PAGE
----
Western student groups rally behind peer who spoke out about prof using N-word

Western's University Students' Council (USC) and five student associations are rallying behind a student who received hateful emails after calling out a professor's for using the N-word during a lecture.

Chizoba Oriuwa received hate emails after her address was shared on an internet forum

Student groups at Western are sharing their support toward a peer who has faced backlash after sharing her experience with a professor who used the N-word during a lecture. (Dave Chidley/CBC)

Western's University Students' Council (USC) and five student associations are rallying behind a student who's received hateful emails after calling out a professor for using the N-word during a lecture.

"Together, we stand in solidarity with Chizoba Oriuwa and unequivocally condemn those who cowardly and anonymously attack her courageous decision to speak out about the racism, discrimination, and prejudice she has experienced on Western's campus," the student groups said in a joint statement.

Oriuwa, a fourth year Health Sciences student, spoke out this week about English Professor Andrew Wenaus using the N-word during a lecture. She said the professor used the word to "get a reaction" from the class.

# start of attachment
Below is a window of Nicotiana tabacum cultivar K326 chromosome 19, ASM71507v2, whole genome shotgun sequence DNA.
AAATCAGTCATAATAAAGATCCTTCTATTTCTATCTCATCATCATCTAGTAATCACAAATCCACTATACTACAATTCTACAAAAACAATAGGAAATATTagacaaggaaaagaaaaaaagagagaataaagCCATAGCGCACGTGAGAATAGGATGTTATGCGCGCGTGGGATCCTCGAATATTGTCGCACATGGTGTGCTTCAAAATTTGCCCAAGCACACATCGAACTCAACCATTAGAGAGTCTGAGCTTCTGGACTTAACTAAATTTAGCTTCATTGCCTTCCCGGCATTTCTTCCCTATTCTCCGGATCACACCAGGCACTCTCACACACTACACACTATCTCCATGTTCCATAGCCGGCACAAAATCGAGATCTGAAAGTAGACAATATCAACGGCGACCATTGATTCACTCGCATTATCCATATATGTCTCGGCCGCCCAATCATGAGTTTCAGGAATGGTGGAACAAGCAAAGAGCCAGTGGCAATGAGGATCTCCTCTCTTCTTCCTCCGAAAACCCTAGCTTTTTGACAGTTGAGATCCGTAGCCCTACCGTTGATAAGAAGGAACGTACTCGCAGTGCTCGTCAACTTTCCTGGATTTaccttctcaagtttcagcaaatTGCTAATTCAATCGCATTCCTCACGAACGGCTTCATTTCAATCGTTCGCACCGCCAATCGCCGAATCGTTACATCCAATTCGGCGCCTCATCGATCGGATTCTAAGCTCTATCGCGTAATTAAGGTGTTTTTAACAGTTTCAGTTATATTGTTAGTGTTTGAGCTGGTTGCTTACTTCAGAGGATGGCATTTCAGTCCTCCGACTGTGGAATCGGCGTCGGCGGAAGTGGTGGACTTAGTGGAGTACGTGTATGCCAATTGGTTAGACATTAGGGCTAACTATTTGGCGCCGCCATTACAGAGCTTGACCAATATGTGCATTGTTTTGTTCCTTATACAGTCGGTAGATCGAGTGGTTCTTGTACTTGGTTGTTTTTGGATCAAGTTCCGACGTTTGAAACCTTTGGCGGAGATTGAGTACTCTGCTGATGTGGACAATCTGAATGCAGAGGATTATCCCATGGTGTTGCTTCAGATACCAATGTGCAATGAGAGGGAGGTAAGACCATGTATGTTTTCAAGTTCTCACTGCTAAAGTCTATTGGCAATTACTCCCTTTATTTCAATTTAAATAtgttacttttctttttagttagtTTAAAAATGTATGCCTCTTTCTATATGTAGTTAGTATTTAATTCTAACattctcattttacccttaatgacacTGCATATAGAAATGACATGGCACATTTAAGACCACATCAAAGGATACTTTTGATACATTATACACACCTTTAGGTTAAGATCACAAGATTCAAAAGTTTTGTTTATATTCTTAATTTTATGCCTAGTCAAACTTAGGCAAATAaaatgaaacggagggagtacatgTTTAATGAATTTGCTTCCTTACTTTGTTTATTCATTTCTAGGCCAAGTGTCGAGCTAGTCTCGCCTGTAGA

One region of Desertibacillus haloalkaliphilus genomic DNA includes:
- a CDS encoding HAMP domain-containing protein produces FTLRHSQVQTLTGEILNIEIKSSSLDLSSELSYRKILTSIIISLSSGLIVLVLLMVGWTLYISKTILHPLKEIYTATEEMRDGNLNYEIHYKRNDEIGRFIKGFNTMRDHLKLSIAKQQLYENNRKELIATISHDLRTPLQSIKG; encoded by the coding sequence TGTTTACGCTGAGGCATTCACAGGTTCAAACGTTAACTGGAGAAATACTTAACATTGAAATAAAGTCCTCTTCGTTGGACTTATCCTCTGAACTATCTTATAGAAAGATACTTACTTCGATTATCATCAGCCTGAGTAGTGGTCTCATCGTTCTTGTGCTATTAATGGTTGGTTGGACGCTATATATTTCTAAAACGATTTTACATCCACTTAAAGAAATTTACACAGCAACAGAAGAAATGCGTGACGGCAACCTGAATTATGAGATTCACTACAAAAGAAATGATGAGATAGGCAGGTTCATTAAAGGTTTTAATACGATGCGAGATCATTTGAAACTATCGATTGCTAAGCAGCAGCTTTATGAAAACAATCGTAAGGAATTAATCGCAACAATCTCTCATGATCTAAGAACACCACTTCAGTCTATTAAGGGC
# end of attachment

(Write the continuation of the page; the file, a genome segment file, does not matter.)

Wenaus has apologized, writing in a statement that the "term came spontaneously."

Since then, CBC News has seen several emails addressed to Oriuwa's school address, filled with hate speech and racial slurs.

One email called her the N-word 20 times, while another used a different derogatory word directed toward black people.

"My colleagues and I take this situation very seriously," Jennie Massey, the associate vice president of student experience at Western told CBC News in response to the emails. 

Massey said Oriuwa's email address was shared on 4chan, an online forum that allows people to post anonymously. That's how people gained access to her address.

Chizoba Oriuwa said she froze in her seat when her English professor used the N-word to "get a reaction" from students in class. (Sofia Rodriguez CBC)

"There is absolutely no place for hate and racism on our campus," the student council's statement continued. The negative backlash shows there's still much work to be done to raise awareness about systemic and institutional racism at Western, it said. 

Western officials, students group leaders and Oriuwa met on Wednesday to talk about these issues at the university.